Four head to Washington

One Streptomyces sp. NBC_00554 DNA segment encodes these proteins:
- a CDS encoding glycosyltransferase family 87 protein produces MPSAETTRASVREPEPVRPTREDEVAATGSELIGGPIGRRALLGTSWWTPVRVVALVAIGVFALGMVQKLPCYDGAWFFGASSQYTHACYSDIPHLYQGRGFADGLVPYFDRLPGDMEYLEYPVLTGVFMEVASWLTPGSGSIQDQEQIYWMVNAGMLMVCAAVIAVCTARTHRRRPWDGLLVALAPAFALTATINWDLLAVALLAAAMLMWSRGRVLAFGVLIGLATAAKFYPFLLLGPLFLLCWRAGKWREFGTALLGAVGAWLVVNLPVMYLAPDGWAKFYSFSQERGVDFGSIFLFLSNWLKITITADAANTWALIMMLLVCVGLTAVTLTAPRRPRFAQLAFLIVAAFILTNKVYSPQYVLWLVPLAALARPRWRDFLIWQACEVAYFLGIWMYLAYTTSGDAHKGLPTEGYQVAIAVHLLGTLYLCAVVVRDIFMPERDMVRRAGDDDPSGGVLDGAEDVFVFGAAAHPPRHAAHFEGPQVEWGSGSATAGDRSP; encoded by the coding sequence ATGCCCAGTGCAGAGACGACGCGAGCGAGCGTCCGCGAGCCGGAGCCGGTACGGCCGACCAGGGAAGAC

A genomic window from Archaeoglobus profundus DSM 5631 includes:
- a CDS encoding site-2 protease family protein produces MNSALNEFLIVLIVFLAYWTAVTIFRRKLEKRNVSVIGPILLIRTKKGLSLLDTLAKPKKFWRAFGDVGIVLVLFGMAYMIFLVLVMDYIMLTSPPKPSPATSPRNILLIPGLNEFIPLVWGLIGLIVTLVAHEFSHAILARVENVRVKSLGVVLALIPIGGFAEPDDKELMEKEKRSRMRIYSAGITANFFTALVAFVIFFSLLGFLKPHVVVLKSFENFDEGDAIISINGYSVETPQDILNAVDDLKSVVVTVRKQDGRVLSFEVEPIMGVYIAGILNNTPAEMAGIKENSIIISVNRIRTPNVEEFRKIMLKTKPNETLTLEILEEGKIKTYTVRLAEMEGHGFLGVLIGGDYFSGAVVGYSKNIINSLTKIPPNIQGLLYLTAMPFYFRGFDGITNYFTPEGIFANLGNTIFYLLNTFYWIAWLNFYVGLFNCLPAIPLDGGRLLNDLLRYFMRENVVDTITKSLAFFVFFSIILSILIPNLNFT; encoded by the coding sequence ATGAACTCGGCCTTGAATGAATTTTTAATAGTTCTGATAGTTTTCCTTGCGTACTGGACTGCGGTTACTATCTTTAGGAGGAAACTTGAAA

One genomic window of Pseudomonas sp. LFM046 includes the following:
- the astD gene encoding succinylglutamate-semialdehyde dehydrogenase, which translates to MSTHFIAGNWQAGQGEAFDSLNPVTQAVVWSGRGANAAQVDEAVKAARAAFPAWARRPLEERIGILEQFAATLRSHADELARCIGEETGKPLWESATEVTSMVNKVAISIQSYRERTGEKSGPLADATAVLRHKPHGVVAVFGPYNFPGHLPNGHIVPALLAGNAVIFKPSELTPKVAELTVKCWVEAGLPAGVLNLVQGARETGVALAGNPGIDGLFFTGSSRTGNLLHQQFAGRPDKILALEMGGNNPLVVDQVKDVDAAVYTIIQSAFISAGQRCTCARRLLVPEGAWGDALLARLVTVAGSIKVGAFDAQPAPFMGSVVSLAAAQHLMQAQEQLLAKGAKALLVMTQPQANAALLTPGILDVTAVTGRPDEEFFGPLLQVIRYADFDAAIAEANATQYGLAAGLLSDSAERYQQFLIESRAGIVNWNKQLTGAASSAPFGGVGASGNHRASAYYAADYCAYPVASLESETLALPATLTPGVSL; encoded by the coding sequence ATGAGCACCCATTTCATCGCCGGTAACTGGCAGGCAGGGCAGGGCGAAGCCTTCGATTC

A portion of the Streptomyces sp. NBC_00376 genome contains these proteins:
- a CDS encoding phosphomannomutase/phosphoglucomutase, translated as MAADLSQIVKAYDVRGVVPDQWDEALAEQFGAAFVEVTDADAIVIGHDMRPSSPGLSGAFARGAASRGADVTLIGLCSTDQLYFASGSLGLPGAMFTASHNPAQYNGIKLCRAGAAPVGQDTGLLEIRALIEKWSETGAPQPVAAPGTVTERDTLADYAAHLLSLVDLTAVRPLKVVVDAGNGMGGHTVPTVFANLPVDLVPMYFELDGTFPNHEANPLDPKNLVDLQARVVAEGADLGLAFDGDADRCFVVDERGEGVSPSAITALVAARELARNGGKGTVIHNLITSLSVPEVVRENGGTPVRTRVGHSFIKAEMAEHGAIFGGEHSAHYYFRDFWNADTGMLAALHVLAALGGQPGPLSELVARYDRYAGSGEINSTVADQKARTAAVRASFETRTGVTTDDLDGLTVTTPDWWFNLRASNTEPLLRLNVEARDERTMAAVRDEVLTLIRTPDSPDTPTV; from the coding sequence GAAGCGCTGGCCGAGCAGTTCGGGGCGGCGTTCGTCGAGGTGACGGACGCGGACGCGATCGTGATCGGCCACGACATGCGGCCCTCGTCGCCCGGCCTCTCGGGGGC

first_img AD Quality Auto 360p 720p 1080p Top articles1/5READ MORE11 theater productions to see in Southern California this week, Dec. 27-Jan. 2“It’s taken many a night for them to come in and do this, but they are hard-chargers,” Osano said. Sarah, Tamara and Tess created a 10-minute documentary on segregation, telling the 1957 story of the Little Rock Nine, the first blacks to attend Little Rock Central High School and their push for an education equal to that of their white peers. Through black-and-white photos and old footage, the girls pieced together the story, complete with actual interviews with the participants. The three take turns narrating as the story unfolds. Aside from learning about the video cameras and editing equipment they used for the documentary, the students were intrigued by the history lesson that they became immersed in. “They were around our age and did what they believed in and wanted to,” Tamara said. CASTAIC – Four Castaic Middle School students who have creamed their competitors in county and state history competitions are hoping for a three-peat at the nationals. The four head next month to Washington, D.C., where they’ll represent Los Angeles County at National History Day. The event involves about 100 competitors, no more than two from each state, who tell history tales through different mediums, such as Web sites, plays, research papers, documentaries and board projects. At Castaic Middle School, seventh-graders Sarah Dimonte, Tamara Long and Tess Molinar along with sixth-grader Tomo Downs have worked on their projects for hundreds of hours after school with video production teacher Ro Osano. While the girls worked on their documentary, Tomo opted to make a blue-and-red stand full of pictures and information about the 442nd Regimental Combat Team, an all-Japanese U.S. Army troop that was the most-decorated outfit in World War II fighting. Using a bottle cap, Tomo circled the face of one young soldier in red – the man who became his grandfather, Tomo Ichi Matsuda. Because his grandfather died five years ago, Tomo learned much of the information for his project through interviews with other Japanese-American veterans. He also visited foundations and museums that focus on Japanese history. After reading about the struggle Japanese-Americans faced during WWII, Tomo was immediately hooked on the story, especially after learning about internment camps. Osano estimated that Tomo spent more than 300 hours on his project. “The first day that I started researching this, I was like – whoa,” Tomo said. since the fall [email protected] (661)257-5254160Want local news?Sign up for the Localist and stay informed Something went wrong. Please try again.subscribeCongratulations! You’re all set!last_img

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